Julia Ratcliffe

Medical pot farms won’t get property tax break

Province excludes marijuana producers from farm tax status, but views them as viable ALR use

The province has plugged a loophole that could have let new medical marijuana producers dodge most of their property tax bills by gaining farm tax status.

They’re now excluded from the list of agricultural uses that qualify for the lower agricultural tax rate.

Several Lower Mainland cities had feared they might lose property tax revenue if new cannabis producers set up on industrial land and then ask B.C. Assessment to convert them to farm tax status.

“There’s a collective sigh of relief among municipalities,” Maple Ridge Mayor Ernie Daykin said of the decision, which takes effect in 2015.

The provincial government is also advising municipalities not to try to ban medical marijuana operators from the Agricultural Land Reserve, cautioning that they might face a court challenge.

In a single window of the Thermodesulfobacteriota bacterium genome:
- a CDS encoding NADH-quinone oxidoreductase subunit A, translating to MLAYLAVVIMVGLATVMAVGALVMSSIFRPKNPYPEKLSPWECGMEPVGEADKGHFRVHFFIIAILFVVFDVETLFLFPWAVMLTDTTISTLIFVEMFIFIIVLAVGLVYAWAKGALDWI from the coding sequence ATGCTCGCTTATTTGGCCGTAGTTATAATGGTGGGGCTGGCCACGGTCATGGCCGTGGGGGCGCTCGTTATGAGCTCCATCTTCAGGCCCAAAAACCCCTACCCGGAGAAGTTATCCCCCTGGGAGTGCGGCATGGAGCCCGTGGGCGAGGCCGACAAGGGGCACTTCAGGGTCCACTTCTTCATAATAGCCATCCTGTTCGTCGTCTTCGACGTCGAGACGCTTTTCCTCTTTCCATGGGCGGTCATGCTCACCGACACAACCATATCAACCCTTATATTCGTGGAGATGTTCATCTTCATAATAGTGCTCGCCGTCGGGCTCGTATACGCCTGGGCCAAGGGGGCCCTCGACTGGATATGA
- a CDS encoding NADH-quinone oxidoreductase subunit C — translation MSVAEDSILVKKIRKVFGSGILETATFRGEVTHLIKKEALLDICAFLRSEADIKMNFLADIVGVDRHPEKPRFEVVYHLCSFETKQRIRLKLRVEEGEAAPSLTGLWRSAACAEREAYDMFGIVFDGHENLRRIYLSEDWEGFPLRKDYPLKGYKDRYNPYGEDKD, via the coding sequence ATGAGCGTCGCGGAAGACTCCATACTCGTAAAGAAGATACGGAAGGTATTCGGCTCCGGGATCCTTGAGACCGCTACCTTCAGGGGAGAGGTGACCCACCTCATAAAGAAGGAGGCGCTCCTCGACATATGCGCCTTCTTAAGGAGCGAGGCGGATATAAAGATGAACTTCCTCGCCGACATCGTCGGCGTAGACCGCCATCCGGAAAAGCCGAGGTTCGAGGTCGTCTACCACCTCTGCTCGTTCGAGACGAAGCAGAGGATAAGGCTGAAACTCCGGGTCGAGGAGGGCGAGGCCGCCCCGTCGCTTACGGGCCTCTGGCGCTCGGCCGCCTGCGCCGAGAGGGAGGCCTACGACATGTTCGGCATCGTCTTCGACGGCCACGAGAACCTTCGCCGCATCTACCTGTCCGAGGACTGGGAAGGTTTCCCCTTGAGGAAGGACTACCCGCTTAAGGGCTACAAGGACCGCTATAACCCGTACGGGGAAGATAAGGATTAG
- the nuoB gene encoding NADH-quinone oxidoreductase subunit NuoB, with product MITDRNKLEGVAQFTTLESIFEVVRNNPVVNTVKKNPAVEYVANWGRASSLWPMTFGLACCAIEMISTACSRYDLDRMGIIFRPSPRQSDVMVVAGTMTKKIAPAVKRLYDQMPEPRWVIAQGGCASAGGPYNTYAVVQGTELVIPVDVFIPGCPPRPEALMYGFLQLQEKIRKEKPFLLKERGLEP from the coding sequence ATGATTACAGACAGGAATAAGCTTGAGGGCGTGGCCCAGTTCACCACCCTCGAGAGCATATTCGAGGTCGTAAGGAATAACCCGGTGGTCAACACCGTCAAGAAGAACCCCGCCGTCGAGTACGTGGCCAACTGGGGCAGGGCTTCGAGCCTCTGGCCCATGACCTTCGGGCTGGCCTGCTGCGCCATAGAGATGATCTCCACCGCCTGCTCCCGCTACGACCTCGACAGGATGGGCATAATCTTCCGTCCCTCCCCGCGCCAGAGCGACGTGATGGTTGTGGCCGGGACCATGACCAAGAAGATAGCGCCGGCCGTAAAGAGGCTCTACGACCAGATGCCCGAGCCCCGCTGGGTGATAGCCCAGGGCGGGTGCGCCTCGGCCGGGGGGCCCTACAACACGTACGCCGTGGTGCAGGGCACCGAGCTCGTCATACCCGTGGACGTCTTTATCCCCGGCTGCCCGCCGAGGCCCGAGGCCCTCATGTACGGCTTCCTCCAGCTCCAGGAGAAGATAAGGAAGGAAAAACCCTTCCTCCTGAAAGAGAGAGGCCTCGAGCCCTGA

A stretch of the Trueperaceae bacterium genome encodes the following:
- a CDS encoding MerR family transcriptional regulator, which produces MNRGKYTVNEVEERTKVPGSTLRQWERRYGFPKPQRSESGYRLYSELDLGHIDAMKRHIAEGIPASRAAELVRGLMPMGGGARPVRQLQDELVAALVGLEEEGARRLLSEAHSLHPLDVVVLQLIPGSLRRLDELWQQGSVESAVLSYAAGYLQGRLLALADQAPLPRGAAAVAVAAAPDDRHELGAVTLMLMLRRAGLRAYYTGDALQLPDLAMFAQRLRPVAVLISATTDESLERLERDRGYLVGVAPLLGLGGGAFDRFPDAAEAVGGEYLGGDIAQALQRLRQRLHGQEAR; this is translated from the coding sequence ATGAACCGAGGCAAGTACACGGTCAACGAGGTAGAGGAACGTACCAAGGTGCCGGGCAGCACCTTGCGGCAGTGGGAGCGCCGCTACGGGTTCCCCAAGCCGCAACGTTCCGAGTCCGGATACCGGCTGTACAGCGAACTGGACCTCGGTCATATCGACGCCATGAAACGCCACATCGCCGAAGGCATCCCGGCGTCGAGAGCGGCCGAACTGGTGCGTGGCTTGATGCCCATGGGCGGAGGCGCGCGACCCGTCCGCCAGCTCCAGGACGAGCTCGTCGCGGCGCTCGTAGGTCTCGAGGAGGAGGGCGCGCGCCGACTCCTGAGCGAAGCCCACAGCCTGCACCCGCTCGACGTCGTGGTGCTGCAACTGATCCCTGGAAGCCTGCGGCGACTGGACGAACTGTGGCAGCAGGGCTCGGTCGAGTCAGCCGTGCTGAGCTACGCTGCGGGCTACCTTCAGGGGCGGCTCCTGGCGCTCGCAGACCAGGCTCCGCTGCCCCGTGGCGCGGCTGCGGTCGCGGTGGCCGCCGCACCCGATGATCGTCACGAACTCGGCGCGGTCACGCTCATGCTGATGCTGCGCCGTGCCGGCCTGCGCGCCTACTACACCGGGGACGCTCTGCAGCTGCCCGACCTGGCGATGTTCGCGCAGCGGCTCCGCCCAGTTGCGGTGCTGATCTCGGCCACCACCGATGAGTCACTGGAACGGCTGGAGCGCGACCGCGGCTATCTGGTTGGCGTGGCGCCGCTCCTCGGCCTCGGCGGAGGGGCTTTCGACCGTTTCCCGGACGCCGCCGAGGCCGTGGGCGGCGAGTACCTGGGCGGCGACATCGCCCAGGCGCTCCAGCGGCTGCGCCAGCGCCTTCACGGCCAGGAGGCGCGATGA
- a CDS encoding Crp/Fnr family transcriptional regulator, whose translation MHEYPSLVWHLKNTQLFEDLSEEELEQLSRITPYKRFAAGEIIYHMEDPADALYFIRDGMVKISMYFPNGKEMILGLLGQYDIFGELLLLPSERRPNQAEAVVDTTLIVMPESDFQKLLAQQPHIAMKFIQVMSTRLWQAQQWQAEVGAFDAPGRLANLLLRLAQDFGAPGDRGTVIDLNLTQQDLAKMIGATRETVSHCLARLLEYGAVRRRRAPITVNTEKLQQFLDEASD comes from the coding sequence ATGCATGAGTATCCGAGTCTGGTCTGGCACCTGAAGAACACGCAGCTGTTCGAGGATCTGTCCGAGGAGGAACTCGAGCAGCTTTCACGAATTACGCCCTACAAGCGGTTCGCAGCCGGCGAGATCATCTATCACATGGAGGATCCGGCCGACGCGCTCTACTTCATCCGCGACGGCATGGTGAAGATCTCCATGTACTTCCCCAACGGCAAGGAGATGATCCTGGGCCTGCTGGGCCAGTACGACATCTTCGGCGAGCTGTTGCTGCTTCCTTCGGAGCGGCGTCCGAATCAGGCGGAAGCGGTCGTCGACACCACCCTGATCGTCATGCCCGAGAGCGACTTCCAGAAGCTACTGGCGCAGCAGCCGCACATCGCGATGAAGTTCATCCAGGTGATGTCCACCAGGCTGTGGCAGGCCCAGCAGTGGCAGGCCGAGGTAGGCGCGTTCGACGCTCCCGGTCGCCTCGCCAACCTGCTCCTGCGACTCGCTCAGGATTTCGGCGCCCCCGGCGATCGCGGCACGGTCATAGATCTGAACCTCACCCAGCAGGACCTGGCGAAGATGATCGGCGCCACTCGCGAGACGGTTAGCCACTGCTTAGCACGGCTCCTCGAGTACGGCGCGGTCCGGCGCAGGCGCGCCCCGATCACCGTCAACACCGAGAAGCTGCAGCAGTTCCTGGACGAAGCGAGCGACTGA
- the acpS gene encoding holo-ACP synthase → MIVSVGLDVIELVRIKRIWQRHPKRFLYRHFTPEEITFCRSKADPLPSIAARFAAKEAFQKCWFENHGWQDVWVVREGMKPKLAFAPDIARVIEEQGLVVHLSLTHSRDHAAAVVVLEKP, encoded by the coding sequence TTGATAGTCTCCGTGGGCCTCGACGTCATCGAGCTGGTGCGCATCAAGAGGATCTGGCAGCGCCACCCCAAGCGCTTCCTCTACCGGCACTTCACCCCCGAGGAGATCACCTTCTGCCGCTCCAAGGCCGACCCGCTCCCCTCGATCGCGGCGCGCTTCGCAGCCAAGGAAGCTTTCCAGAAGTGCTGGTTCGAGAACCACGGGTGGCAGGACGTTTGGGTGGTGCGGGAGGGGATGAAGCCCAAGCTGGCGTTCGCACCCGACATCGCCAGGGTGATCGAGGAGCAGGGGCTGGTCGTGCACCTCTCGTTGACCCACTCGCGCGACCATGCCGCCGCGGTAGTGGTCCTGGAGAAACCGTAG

Several cities have passed bylaws allowing pot producers to operate only on industrial land, so the highly secure bunker-like buildings don’t effectively pave over productive farmland.

While the province views medical pot as a viable ALR use, it would not qualify for farm tax status there either, joining the ranks of gravel pits, wineries and other activities allowed in the ALR but denied the reduced tax rate.

The federal government has so far issued five medical marijuana production licenses in B.C. to operators in Central Saanich, Maple Ridge, Whistler, Nanaimo and Spallumcheen.

Hundreds of other licence applications are under consideration.

But the federal government’s shift to a system of commercial growers remains under a legal cloud, awaiting a court challenge by authorized medical pot users who want to retain the right to grow their own.

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